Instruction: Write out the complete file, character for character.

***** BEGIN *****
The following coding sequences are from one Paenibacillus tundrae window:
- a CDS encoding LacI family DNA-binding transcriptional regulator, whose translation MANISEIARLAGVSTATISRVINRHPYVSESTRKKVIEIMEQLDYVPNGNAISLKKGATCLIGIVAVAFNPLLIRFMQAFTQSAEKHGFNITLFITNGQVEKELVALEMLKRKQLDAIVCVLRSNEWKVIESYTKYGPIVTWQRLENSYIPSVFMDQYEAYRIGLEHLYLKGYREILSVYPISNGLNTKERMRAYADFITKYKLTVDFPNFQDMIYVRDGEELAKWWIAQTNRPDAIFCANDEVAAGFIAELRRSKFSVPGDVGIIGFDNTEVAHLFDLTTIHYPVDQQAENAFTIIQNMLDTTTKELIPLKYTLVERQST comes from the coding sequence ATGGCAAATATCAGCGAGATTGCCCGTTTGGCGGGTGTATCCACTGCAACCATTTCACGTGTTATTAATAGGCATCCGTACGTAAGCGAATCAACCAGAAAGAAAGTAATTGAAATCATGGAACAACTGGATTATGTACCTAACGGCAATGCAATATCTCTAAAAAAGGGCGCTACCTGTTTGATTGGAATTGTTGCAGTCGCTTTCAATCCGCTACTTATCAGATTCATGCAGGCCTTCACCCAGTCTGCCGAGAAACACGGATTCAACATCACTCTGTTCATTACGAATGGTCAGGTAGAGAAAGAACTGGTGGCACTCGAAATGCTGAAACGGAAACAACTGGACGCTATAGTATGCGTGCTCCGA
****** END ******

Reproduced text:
The following coding sequences are from one Paenibacillus tundrae window:
- a CDS encoding LacI family DNA-binding transcriptional regulator, whose translation MANISEIARLAGVSTATISRVINRHPYVSESTRKKVIEIMEQLDYVPNGNAISLKKGATCLIGIVAVAFNPLLIRFMQAFTQSAEKHGFNITLFITNGQVEKELVALEMLKRKQLDAIVCVLRSNEWKVIESYTKYGPIVTWQRLENSYIPSVFMDQYEAYRIGLEHLYLKGYREILSVYPISNGLNTKERMRAYADFITKYKLTVDFPNFQDMIYVRDGEELAKWWIAQTNRPDAIFCANDEVAAGFIAELRRSKFSVPGDVGIIGFDNTEVAHLFDLTTIHYPVDQQAENAFTIIQNMLDTTTKELIPLKYTLVERQST comes from the coding sequence ATGGCAAATATCAGCGAGATTGCCCGTTTGGCGGGTGTATCCACTGCAACCATTTCACGTGTTATTAATAGGCATCCGTACGTAAGCGAATCAACCAGAAAGAAAGTAATTGAAATCATGGAACAACTGGATTATGTACCTAACGGCAATGCAATATCTCTAAAAAAGGGCGCTACCTGTTTGATTGGAATTGTTGCAGTCGCTTTCAATCCGCTACTTATCAGATTCATGCAGGCCTTCACCCAGTCTGCCGAGAAACACGGATTCAACATCACTCTGTTCATTACGAATGGTCAGGTAGAGAAAGAACTGGTGGCACTCGAAATGCTGAAACGGAAACAACTGGACGCTATAGTATGCGTGCTCCGA